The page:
Difference between VAT and Sales Tax

Difference between VAT and Sales Tax

In this article we will discuss difference between VAT and sales tax. VAT and sales tax are two different forms of consumption tax. Both have differences in the method in which they are imposed on the consumer.

Value-added tax, or VAT, is a tax model widely used worldwide in all developed and developing markets except the United States. Sales taxes are used in the United States only and are applied by state and local governments to various categories of retail goods. The differences in these two systems are clear although they do overlap in some cases.

Value Added Tax is a form of indirect tax levied on various stages of production of goods and services. VAT is levied on imported goods as well and the same rates are maintained as for local products. Most European and non-European countries have adopted this taxation system. The transparent and neutral nature of taxation has encouraged VAT to emerge as one of the strong revenue generators in these countries.

What is VAT?

VAT stands for Value Added Tax. It is a form of indirect tax levied on a product or service at various stages of manufacture. Taxes are paid to the government directly by producers, and costs are passed on to consumers. It is also a type of indirect tax because the taxpayer is the consumer whereas the taxpayer is the seller of goods. The added value for each product can be calculated as the selling price minus the cost of inventory and other taxable items. Value added tax is imposed on imported goods and original products.

The VAT system effectively covers issues regarding declines and credit input taxes that lead to price increases at the consumer level. Avoiding tax payments in this VAT system is the least likely in this system because taxes are imposed on each level of production of goods. This tax payment system involves much needed transparency and is easy to understand.

VAT is a form of consumption tax. One of the drawbacks of this system is that it requires comprehensive account handling. This type of tax structure is in use worldwide but is still not used in the United States. The VAT indirect tax system may impose some limitations with respect to developing countries.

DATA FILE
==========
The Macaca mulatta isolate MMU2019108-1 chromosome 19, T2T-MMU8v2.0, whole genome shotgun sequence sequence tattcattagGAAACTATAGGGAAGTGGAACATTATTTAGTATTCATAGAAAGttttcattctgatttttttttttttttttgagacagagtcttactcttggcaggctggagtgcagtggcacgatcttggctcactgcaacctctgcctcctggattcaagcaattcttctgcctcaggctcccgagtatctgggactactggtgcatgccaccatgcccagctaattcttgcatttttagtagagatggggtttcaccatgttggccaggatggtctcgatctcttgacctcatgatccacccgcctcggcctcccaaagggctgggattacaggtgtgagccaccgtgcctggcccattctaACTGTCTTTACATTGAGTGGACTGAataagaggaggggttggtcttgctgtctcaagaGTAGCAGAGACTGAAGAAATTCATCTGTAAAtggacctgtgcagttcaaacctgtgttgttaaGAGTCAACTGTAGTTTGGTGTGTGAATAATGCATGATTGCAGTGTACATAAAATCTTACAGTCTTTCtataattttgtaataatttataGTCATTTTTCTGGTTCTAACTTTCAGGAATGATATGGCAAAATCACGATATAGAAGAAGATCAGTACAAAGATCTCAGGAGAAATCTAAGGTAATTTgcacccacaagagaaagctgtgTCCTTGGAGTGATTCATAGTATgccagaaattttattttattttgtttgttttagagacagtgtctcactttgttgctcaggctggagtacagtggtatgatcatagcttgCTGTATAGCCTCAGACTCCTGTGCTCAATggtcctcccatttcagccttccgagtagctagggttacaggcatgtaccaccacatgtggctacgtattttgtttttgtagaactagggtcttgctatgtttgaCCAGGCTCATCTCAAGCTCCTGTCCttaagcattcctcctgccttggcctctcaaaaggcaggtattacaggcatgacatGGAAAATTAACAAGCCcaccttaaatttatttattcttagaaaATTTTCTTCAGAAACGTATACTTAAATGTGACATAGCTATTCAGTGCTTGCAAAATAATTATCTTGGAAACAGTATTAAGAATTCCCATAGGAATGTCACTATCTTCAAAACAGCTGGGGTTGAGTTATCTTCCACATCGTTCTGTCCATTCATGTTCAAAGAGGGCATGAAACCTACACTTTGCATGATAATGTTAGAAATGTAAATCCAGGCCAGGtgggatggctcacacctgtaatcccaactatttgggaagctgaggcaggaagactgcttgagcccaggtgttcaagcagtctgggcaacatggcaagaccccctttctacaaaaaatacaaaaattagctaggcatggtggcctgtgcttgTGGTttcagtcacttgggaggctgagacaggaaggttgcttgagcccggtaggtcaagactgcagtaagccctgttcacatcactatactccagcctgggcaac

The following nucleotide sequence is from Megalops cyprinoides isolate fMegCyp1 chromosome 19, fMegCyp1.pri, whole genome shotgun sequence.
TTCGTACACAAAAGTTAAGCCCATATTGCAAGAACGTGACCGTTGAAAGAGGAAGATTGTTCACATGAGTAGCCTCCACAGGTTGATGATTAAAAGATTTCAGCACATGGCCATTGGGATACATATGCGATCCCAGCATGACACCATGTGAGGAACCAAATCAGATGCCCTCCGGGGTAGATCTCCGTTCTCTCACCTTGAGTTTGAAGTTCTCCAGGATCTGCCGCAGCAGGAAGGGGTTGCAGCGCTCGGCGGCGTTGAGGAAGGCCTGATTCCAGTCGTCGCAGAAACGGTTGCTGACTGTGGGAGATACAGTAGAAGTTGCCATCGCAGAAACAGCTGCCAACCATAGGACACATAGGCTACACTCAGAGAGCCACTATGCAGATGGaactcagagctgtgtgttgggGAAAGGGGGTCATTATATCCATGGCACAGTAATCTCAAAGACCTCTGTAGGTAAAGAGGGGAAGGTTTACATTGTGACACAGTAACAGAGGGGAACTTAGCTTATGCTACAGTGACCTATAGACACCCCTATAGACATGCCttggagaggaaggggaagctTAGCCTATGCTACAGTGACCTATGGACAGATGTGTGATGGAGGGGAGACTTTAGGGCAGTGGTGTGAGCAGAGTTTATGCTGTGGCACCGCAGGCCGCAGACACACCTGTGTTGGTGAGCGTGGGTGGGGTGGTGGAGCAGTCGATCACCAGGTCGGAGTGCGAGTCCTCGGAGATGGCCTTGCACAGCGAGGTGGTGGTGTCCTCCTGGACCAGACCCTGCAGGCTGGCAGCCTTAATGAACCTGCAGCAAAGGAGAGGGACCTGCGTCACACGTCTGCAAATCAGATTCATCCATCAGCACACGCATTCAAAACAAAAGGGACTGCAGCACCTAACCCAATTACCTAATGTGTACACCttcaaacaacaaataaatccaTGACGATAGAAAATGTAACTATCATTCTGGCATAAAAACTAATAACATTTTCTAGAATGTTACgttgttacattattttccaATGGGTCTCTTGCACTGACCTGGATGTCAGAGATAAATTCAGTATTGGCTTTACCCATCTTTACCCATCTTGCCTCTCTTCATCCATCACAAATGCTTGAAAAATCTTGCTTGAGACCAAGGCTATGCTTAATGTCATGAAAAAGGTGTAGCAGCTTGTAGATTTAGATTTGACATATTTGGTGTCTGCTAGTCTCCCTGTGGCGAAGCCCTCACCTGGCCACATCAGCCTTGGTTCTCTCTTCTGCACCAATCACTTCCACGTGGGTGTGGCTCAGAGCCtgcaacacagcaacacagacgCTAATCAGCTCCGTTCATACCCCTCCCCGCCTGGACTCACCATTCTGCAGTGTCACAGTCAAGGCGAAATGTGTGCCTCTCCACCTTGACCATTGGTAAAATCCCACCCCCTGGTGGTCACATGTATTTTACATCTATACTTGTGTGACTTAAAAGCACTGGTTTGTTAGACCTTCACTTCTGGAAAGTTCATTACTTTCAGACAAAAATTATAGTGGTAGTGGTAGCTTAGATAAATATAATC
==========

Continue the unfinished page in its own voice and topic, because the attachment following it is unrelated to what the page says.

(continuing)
What is Sales Tax?

Sales tax is levied at the time of purchase of a product or service. Taxes are easy to calculate, and the consumer knows very well how much he will pay in taxes. The sales tax amount can be calculated as a percentage of the sales taxable price. The tax is collected from the consumer by the seller at the time of purchase. The seller at a later stage transfers the tax to the responsible government agency. Sales tax is easy to calculate because it is charged to the final amount.

Sales tax has strict rules to follow. Ideally, these taxes would be difficult to avoid, have a high level of compliance, and be easy to collect. But the situation is actually different. Sales tax has a very high level of evasion. Sales tax is also a form of consumption tax.

Difference between VAT and Sales Tax

Following are the main differences between Central Sales Tax and VAT:

  1. VAT is levied on producers and consumers while sales tax is levied only on final consumers.
  2. VAT involves complicated accounting while sales tax involves simpler accounting.
  3. VAT is applied to various stages of production while sales tax is applied to the total value of purchases.
  4. VAT efficiently avoids tax evasion while sales tax cannot deal with this.
  5. In VAT, the possibility of tax evasion is very less compared to Sales Tax where tax evasion can be done easily.

VAT is one of the newest instruments of the global economy and is widely accepted and implemented in most countries. However, VAT poses a problem in developing countries. The dominance of low per capita income in developing countries makes it difficult for governments to generate income through income taxes. Compared to VAT, sales tax is the main revenue generator for local governments in these countries.